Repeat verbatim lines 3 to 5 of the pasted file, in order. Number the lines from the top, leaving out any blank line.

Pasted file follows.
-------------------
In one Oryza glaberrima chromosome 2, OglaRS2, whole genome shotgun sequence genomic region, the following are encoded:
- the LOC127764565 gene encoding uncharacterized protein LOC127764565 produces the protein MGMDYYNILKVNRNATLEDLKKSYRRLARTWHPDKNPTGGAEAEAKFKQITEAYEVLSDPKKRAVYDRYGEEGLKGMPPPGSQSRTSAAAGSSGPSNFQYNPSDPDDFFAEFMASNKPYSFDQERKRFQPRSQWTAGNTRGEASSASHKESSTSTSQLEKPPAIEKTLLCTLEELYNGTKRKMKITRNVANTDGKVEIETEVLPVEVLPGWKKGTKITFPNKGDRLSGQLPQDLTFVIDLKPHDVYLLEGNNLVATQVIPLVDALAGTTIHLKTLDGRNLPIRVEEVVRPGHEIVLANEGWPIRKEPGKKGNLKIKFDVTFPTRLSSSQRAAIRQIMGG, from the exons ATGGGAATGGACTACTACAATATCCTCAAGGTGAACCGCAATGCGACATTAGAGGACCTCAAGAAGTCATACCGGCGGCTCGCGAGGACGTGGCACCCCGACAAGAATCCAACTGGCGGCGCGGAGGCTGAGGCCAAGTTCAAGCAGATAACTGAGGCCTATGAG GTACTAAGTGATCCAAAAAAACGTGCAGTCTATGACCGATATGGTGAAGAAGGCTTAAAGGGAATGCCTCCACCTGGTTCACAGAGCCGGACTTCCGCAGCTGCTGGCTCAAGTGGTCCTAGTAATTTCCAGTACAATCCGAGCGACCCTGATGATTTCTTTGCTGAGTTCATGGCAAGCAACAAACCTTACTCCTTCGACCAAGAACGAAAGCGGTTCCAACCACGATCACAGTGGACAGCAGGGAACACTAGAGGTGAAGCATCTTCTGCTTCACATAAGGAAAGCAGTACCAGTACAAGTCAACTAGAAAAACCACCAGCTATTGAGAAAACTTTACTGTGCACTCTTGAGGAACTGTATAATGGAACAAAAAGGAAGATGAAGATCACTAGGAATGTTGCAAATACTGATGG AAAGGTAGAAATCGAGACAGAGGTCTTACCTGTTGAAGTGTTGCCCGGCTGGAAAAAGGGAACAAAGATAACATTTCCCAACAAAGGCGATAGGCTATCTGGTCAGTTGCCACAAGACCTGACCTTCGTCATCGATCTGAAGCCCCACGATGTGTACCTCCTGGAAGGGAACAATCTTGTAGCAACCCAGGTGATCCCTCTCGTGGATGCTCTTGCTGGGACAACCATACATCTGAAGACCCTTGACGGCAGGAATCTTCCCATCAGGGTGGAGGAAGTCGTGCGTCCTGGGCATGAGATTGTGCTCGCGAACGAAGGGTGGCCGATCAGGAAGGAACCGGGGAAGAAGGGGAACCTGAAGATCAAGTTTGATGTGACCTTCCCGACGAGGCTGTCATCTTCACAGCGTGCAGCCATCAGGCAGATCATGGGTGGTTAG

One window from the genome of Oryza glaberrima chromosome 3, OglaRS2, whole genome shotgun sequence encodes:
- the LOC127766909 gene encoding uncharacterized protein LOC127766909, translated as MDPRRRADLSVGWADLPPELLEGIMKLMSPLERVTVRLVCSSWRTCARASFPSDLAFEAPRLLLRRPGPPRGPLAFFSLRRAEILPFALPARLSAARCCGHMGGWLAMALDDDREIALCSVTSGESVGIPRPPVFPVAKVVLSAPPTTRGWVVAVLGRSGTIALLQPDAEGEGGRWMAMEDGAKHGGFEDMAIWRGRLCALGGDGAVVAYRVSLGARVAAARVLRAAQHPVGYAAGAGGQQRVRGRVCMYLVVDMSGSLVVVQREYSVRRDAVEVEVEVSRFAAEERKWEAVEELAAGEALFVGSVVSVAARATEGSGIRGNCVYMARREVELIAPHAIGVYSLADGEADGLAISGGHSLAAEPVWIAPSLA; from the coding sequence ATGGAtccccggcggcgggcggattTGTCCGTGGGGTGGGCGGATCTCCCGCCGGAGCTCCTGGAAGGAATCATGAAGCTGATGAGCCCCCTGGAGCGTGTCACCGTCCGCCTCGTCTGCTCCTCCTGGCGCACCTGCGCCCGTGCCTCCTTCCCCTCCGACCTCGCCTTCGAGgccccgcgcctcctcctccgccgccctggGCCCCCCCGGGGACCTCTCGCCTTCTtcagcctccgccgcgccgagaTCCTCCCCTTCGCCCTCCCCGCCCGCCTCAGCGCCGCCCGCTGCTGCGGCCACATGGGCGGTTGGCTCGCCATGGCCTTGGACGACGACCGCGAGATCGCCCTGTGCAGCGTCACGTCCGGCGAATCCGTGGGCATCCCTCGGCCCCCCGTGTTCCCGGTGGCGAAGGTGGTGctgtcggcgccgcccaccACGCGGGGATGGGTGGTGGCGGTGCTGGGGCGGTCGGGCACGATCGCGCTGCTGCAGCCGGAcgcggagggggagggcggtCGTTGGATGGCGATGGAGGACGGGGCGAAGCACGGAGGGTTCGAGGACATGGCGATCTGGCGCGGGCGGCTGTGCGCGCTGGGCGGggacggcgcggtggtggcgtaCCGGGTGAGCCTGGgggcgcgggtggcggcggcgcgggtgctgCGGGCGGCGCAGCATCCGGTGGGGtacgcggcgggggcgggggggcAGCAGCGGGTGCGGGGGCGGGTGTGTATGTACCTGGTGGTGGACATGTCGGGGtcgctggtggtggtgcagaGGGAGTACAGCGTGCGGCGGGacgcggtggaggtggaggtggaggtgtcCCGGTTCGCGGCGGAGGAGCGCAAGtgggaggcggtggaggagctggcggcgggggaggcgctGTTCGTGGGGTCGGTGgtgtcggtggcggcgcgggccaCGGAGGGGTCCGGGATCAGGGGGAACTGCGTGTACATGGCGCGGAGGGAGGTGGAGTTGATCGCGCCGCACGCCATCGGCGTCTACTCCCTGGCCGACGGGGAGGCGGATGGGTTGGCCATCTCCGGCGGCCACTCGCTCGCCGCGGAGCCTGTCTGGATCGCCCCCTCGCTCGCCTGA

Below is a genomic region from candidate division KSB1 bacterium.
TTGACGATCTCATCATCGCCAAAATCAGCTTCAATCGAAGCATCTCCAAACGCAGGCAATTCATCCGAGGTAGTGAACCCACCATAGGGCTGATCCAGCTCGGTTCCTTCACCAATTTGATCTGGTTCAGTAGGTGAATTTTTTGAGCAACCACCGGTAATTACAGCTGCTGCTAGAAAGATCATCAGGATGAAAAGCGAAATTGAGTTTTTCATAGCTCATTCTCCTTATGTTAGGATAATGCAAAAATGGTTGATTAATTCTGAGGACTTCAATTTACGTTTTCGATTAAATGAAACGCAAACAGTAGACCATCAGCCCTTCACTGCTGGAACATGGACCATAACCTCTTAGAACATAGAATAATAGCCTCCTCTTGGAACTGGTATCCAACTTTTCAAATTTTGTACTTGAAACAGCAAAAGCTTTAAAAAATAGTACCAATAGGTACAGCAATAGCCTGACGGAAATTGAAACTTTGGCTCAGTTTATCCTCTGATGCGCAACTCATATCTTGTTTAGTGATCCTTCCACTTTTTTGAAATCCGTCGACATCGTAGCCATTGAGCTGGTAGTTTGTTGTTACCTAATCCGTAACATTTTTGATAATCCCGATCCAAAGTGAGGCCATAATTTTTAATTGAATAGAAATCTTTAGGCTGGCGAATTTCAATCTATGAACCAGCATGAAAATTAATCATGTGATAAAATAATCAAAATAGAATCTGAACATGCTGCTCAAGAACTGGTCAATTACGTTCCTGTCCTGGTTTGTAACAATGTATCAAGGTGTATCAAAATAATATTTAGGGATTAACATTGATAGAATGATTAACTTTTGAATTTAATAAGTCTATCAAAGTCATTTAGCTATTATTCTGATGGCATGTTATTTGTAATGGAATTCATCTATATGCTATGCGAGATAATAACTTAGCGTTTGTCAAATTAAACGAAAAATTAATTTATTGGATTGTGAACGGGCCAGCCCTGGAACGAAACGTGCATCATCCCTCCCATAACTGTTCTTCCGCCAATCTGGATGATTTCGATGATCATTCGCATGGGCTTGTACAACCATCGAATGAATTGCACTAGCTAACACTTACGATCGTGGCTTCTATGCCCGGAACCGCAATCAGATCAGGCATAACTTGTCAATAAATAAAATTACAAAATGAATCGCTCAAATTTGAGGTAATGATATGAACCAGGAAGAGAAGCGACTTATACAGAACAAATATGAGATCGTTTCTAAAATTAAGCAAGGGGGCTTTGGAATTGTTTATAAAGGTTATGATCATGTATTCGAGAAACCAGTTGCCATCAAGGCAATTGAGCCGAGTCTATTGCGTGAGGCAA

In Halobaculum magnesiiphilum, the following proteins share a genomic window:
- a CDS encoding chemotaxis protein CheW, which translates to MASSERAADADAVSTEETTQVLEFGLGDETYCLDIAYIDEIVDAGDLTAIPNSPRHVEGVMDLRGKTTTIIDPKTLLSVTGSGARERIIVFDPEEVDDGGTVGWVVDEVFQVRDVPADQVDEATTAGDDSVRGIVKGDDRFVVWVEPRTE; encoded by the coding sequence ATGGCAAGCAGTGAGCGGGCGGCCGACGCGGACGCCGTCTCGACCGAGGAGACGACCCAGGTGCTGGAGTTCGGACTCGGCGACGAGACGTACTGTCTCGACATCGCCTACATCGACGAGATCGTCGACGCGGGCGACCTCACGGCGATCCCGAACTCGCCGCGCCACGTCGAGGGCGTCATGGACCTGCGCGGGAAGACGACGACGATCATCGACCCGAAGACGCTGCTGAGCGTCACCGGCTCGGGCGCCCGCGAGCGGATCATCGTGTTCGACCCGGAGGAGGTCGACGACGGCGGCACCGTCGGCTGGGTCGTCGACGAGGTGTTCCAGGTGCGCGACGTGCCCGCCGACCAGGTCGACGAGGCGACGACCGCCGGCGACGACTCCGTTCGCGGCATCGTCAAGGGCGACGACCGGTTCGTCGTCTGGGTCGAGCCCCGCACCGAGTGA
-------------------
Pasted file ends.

One window from the genome of Oryza glaberrima chromosome 3, OglaRS2, whole genome shotgun sequence encodes:
- the LOC127766909 gene encoding uncharacterized protein LOC127766909, translated as MDPRRRADLSVGWADLPPELLEGIMKLMSPLERVTVRLVCSSWRTCARASFPSDLAFEAPRLLLRRPGPPRGPLAFFSLRRAEILPFALPARLSAARCCGHMGGWLAMALDDDREIALCSVTSGESVGIPRPPVFPVAKVVLSAPPTTRGWVVAVLGRSGTIALLQPDAEGEGGRWMAMEDGAKHGGFEDMAIWRGRLCALGGDGAVVAYRVSLGARVAAARVLRAAQHPVGYAAGAGGQQRVRGRVCMYLVVDMSGSLVVVQREYSVRRDAVEVEVEVSRFAAEERKWEAVEELAAGEALFVGSVVSVAARATEGSGIRGNCVYMARREVELIAPHAIGVYSLADGEADGLAISGGHSLAAEPVWIAPSLA; from the coding sequence ATGGAtccccggcggcgggcggattTGTCCGTGGGGTGGGCGGATCTCCCGCCGGAGCTCCTGGAAGGAATCATGAAGCTGATGAGCCCCCTGGAGCGTGTCACCGTCCGCCTCGTCTGCTCCTCCTGGCGCACCTGCGCCCGTGCCTCCTTCCCCTCCGACCTCGCCTTCGAGgccccgcgcctcctcctccgccgccctggGCCCCCCCGGGGACCTCTCGCCTTCTtcagcctccgccgcgccgagaTCCTCCCCTTCGCCCTCCCCGCCCGCCTCAGCGCCGCCCGCTGCTGCGGCCACATGGGCGGTTGGCTCGCCATGGCCTTGGACGACGACCGCGAGATCGCCCTGTGCAGCGTCACGTCCGGCGAATCCGTGGGCATCCCTCGGCCCCCCGTGTTCCCGGTGGCGAAGGTGGTGctgtcggcgccgcccaccACGCGGGGATGGGTGGTGGCGGTGCTGGGGCGGTCGGGCACGATCGCGCTGCTGCAGCCGGAcgcggagggggagggcggtCGTTGGATGGCGATGGAGGACGGGGCGAAGCACGGAGGGTTCGAGGACATGGCGATCTGGCGCGGGCGGCTGTGCGCGCTGGGCGGggacggcgcggtggtggcgtaCCGGGTGAGCCTGGgggcgcgggtggcggcggcgcgggtgctgCGGGCGGCGCAGCATCCGGTGGGGtacgcggcgggggcgggggggcAGCAGCGGGTGCGGGGGCGGGTGTGTATGTACCTGGTGGTGGACATGTCGGGGtcgctggtggtggtgcagaGGGAGTACAGCGTGCGGCGGGacgcggtggaggtggaggtggaggtgtcCCGGTTCGCGGCGGAGGAGCGCAAGtgggaggcggtggaggagctggcggcgggggaggcgctGTTCGTGGGGTCGGTGgtgtcggtggcggcgcgggccaCGGAGGGGTCCGGGATCAGGGGGAACTGCGTGTACATGGCGCGGAGGGAGGTGGAGTTGATCGCGCCGCACGCCATCGGCGTCTACTCCCTGGCCGACGGGGAGGCGGATGGGTTGGCCATCTCCGGCGGCCACTCGCTCGCCGCGGAGCCTGTCTGGATCGCCCCCTCGCTCGCCTGA

Below is a genomic region from candidate division KSB1 bacterium.